But if anyone has the track record to make you believe Feast Rank will work out the kinks, it’s Leventhal. “If you think about it: Eater begot Grub Street, Grub Street begot Feast, and what do all those sites have in common? Ben — who’s really good at this stuff,” says Levine. “He’s the one link — to use a double entendre — between all those sites. There’s clearly a lot of corporate resources behind Feast and it’s too soon to know how it will turn out, but I have a lot of respect for what Ben does. He’s one of the first great minds when it comes to this stuff.”

But in the free-love world of online publishing, where there’s links enough for all (if not enough ad dollars) might there still not be something paradoxical about Leventhal sitting atop the masthead and serving as editor-at-large of Eater, the food blog he founded, while at the same time launching its most serious competition for ads? Feast is set to expand from Miami and New York and roll out to LA and Chicago by the end of the month, and, according to Leventhal and Brian Buchwald, EVP of NBC Local Integrated Media, the plan is to continue the concept in all 10 of NBC Digital’s local markets.

NBC began beating the drum for Feast in January with a faux food truck loaded with celebrity chefs such as Daniel Boulud making the rounds of Manhattan street corners (an event covered breathlessly in a series of posts on Eater.com). The truck pulled up on 23rd street, Union Square and in Soho, setting up velvet ropes manned by hyper-active clip-board-list toting publicists at each stop. Just like the halal cart. “It’s a clearinghouse of news and information,” says Buchwald, “What we’re trying to do is organize that information for the user, to make it more digestible for them to then go off to a Grub Street or an Eater. We’re going to be a good traffic source for a New York mag, or a New York Times or whomever.” There are no formal relationships between NBC and any of the sources, however. Even Eater. “They’re exactly the same as every other content source,” Leventhal says.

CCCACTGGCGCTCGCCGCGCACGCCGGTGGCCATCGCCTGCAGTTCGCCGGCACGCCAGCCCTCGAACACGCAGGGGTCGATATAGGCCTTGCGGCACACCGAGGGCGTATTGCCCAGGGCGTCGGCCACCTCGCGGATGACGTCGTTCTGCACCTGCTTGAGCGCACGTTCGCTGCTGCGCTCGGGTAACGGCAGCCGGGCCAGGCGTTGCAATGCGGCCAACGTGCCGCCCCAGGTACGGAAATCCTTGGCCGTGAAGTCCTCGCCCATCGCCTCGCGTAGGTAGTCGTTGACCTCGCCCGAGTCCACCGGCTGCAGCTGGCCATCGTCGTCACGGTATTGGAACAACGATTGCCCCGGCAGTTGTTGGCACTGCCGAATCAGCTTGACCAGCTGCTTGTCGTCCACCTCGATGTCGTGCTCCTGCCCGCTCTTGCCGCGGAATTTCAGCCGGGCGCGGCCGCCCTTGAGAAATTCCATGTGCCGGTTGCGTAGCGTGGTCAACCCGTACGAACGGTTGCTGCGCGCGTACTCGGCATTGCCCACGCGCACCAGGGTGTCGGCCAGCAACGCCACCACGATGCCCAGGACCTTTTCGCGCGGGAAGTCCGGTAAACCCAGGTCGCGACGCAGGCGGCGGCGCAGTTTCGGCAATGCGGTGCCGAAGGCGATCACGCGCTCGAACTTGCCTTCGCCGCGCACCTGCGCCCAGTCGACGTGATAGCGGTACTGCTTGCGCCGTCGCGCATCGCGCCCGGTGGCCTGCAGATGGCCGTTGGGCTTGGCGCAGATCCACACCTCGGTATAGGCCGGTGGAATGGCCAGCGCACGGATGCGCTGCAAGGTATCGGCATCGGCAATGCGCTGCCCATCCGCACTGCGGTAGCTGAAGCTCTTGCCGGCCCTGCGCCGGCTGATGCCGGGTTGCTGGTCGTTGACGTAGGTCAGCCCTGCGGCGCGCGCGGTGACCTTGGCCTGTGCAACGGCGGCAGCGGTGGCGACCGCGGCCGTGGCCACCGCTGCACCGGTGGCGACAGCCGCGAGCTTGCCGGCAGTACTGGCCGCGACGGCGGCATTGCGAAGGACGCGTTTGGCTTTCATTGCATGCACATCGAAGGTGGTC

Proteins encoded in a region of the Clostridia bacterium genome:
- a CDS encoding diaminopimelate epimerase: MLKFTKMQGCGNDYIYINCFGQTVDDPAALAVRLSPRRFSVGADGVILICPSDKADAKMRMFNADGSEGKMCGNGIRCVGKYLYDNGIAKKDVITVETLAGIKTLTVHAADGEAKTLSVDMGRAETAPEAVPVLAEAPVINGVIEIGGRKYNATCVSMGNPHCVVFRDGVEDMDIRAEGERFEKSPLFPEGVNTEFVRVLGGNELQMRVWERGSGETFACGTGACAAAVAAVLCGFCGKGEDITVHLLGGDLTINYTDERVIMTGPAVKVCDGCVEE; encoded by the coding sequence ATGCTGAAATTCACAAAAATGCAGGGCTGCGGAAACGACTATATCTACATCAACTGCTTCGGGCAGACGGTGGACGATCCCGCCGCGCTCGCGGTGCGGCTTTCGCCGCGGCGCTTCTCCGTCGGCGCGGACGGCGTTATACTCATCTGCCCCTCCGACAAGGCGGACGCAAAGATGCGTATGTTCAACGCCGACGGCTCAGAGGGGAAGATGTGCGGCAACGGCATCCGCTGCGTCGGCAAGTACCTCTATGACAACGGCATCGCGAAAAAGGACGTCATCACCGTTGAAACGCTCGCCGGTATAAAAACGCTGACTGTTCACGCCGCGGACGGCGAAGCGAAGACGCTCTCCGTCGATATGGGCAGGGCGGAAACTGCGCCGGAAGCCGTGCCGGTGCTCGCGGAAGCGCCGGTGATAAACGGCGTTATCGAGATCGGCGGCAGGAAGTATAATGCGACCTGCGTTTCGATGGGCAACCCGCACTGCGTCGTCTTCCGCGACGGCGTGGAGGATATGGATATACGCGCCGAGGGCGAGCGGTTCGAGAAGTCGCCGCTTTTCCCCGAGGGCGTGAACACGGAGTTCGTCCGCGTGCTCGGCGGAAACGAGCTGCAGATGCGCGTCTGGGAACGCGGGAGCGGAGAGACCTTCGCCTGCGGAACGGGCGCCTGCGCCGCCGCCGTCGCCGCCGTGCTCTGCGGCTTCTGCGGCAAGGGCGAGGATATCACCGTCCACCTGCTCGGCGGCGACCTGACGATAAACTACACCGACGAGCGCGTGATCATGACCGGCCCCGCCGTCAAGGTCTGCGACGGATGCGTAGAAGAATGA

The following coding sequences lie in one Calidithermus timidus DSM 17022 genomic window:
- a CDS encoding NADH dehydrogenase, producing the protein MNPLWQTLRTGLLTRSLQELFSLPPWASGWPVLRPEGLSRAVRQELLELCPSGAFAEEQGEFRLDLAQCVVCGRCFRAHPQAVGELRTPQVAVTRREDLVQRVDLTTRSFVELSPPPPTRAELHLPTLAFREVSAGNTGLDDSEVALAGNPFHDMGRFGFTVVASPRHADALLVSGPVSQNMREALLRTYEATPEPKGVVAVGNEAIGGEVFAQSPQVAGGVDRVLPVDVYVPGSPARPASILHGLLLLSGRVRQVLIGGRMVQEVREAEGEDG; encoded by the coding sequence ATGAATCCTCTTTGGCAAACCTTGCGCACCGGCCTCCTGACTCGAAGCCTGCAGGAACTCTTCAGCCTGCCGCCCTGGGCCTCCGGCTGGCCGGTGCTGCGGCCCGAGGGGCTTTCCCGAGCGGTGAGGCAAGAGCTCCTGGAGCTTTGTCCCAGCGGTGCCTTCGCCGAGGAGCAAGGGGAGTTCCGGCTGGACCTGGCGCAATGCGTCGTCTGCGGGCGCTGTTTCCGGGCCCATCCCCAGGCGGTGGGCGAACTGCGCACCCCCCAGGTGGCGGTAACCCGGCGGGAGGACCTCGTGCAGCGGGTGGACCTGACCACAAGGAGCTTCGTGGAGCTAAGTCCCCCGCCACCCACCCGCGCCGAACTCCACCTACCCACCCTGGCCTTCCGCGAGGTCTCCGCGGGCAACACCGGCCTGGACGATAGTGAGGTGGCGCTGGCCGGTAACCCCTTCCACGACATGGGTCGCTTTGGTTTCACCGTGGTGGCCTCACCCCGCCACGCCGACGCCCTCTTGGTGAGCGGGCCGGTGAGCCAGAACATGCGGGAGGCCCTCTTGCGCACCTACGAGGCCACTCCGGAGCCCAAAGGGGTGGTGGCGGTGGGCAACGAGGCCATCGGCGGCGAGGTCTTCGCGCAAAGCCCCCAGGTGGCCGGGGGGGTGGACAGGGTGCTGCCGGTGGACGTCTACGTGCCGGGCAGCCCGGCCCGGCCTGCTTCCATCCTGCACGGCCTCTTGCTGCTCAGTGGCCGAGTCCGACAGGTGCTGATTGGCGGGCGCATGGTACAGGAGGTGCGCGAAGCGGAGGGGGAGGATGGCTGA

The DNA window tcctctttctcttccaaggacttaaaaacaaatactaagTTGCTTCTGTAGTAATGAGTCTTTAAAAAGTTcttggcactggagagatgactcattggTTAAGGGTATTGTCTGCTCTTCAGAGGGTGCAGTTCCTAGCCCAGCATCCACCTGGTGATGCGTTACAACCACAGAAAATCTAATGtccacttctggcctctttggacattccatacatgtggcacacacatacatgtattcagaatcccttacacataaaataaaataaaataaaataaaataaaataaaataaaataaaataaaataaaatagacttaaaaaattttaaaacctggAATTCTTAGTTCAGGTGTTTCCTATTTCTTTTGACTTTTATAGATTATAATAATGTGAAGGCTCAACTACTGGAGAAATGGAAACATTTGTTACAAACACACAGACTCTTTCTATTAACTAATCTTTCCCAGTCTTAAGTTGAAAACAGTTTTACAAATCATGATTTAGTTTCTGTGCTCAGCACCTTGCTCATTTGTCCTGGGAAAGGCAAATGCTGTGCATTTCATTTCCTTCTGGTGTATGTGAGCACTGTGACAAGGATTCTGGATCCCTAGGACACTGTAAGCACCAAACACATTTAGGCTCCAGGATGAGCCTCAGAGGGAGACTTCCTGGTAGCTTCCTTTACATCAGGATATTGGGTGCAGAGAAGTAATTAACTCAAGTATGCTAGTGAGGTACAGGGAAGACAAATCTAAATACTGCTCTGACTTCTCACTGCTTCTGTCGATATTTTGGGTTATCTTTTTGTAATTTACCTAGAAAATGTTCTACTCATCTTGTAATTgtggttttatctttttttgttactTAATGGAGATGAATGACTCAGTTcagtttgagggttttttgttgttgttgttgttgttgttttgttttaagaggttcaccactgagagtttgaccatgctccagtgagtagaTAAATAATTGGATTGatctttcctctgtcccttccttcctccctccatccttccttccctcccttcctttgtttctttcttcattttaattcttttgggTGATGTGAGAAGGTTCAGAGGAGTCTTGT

Not much has been said about Leventhal’s professional separation from Eater (though he acknowledged n a post on Eater in October, informing readers that he took the NBC job, that his role had obviously changed there over the previous 10 months). As recently as October, the New York Times interviewed Steele and Leventhal together on the occasion of Eater’s national launch. Rumors of discord within the happy halls of Curbed abound though. Says a writer who’s worked with Levanthal, “He seems to speak to everyone in the condescending overtones of an especially bored and precocious 14-year old.” Says another former Curbed writer when asked about Leventhal, simply, “What an asshole.” “We wish Ben well in all of his endeavors,” says Joshua Albertson, Vice President of Sales and General Manager of Curbed. When asked if the coverage of Feast’s launch on Curbed-owned Eater didn’t seem a little, um, excited (i.e. “all the glorious details have been released”), Albertson counters, “I wouldn’t say excitement is the right word. Of course, we’re interested in what they’re doing. We’ll link to them when they’ve got something good, and I expect that they’ll do the same.”